- Zach Klein/Wikimedia Commons
- The comedian in his younger years (2005, to be precise)
Patton Oswalt’s second memoir, his follow-up to 2011’s Zombie Spaceship Wasteland, is his recounting of the period between 1995 and ’99, when he was an up-and-coming comic in Los Angeles who went to the movies almost every night. Enabled by living in close proximity to the legendary New Beverly Cinema, he set out to see as many movies as possible that he found listed in The Film Noir Encyclopedia, The Psychotronic Encyclopedia of Film, and Danny Peary’s three volumes of Cult Movies. What results in Silver Screen Fiend: Learning About Life From an Addiction to Film is part film criticism and part show-biz autobiography, as Oswalt fits in Billy Wilder double features and Hammer horror marathons around club gigs and a stint writing for Mad TV.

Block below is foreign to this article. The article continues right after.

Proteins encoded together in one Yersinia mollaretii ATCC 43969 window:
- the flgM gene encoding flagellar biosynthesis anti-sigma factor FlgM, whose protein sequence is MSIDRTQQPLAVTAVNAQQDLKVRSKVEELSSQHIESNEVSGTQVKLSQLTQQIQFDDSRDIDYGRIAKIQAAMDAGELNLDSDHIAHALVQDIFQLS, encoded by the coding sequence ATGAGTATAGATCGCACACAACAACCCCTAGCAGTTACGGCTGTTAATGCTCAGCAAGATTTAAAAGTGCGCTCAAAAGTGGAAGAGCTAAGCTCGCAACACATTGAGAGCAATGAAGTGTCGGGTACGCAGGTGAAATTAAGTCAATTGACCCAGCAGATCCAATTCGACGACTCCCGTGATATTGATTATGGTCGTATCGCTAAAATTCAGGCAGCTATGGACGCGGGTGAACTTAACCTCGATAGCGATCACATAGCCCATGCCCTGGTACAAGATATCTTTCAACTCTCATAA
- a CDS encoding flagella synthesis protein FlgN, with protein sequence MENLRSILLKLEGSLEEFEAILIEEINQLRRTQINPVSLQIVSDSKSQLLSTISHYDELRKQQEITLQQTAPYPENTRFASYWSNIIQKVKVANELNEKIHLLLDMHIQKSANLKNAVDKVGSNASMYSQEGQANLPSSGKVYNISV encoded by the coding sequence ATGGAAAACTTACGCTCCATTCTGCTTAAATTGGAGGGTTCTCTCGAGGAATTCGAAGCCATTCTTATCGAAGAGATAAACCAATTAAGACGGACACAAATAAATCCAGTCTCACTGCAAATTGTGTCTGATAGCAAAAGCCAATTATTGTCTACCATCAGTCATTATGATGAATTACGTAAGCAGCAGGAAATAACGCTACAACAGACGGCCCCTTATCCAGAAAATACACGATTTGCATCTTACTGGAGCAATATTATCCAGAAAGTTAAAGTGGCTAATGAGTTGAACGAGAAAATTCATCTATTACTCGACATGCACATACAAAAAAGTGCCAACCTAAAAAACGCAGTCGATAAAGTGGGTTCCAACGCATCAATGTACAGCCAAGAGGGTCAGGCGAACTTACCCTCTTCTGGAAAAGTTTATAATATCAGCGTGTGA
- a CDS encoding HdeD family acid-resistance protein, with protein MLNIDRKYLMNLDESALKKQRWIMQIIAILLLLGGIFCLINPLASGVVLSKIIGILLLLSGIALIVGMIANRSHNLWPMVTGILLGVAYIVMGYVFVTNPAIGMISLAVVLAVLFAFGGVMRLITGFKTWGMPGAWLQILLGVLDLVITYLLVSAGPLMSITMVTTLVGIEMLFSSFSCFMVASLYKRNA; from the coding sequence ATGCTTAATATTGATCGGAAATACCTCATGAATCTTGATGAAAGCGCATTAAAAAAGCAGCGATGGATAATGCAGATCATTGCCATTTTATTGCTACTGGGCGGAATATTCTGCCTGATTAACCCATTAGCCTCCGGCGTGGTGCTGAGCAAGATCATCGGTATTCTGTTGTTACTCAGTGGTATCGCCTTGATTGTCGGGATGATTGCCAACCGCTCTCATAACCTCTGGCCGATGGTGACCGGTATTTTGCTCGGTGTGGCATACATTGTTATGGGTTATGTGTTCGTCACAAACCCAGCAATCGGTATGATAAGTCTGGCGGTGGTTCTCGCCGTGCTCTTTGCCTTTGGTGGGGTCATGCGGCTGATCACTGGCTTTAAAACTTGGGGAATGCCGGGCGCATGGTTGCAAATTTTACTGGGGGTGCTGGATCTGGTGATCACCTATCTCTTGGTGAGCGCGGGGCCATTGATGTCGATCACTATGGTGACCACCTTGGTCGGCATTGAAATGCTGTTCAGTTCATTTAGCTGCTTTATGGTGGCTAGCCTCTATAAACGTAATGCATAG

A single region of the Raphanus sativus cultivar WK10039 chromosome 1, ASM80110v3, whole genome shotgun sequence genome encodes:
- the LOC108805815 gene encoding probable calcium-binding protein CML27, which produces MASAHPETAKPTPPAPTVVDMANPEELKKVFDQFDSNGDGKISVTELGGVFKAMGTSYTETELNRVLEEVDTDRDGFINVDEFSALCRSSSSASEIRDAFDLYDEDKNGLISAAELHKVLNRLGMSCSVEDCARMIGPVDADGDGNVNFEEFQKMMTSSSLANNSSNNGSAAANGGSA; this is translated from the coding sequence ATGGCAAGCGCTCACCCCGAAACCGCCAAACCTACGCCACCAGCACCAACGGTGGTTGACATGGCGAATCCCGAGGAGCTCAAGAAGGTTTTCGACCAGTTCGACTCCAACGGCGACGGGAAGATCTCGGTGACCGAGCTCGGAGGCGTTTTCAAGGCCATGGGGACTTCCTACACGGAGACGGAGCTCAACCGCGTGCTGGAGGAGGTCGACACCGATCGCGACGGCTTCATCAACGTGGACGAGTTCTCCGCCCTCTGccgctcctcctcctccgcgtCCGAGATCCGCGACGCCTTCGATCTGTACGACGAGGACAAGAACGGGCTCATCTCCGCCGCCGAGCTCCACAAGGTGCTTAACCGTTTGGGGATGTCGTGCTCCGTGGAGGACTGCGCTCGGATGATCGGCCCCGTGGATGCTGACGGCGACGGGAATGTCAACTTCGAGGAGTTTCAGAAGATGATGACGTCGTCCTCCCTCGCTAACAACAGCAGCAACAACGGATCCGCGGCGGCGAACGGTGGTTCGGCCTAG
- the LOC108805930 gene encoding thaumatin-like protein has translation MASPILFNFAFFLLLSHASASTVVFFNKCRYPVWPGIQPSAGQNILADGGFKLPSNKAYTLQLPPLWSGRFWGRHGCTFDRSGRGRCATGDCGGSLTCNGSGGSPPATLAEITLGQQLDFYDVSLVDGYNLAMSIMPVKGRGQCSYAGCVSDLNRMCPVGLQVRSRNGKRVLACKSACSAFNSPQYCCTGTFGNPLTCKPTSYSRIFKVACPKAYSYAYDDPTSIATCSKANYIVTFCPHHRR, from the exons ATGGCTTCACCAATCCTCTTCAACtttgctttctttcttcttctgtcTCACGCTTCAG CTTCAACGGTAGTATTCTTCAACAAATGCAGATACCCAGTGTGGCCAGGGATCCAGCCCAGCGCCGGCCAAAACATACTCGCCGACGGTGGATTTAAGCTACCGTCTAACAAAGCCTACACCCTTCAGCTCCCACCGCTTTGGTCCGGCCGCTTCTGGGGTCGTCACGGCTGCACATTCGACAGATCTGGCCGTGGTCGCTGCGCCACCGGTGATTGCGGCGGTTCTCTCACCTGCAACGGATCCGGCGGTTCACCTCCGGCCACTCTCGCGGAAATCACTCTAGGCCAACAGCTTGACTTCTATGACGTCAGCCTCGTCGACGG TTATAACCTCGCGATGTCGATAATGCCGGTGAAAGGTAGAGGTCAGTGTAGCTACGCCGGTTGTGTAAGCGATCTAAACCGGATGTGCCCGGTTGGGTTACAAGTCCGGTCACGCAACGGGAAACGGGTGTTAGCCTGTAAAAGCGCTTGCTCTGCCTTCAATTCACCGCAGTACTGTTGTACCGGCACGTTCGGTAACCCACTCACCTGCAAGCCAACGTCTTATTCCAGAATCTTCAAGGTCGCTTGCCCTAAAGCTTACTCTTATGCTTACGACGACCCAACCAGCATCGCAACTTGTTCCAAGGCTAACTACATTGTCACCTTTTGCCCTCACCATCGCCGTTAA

Oswalt saw himself as a struggling artist unable to reconcile his dream of directing films with scraping by penning half-assed sketches and doing stand-up for casino crowds. The evenings he spent in dark theaters with Hitchcock and Welles here serve as the backdrop for his first serious career moves—headlining at Largo with the likes of Sarah Silverman and Marc Maron, his first one-line movie role in the 1996 Kelsey Grammer comedy Down Periscope, and a week of stand-up in Amsterdam with Louis C.K. Stories of bickering with Paul F. Tompkins and doing improv with David Cross might be Fiend‘s most engaging material, but Oswalt continues to show himself to be an incisive cultural critic. And an unabashed geek: the several hundred movies he watched during the years covered in the book—starting with Sunset Boulevard and ending with crushing disappointment after Stars Wars Episode 1: The Phantom Menace—are exhaustively cataloged in an appendix.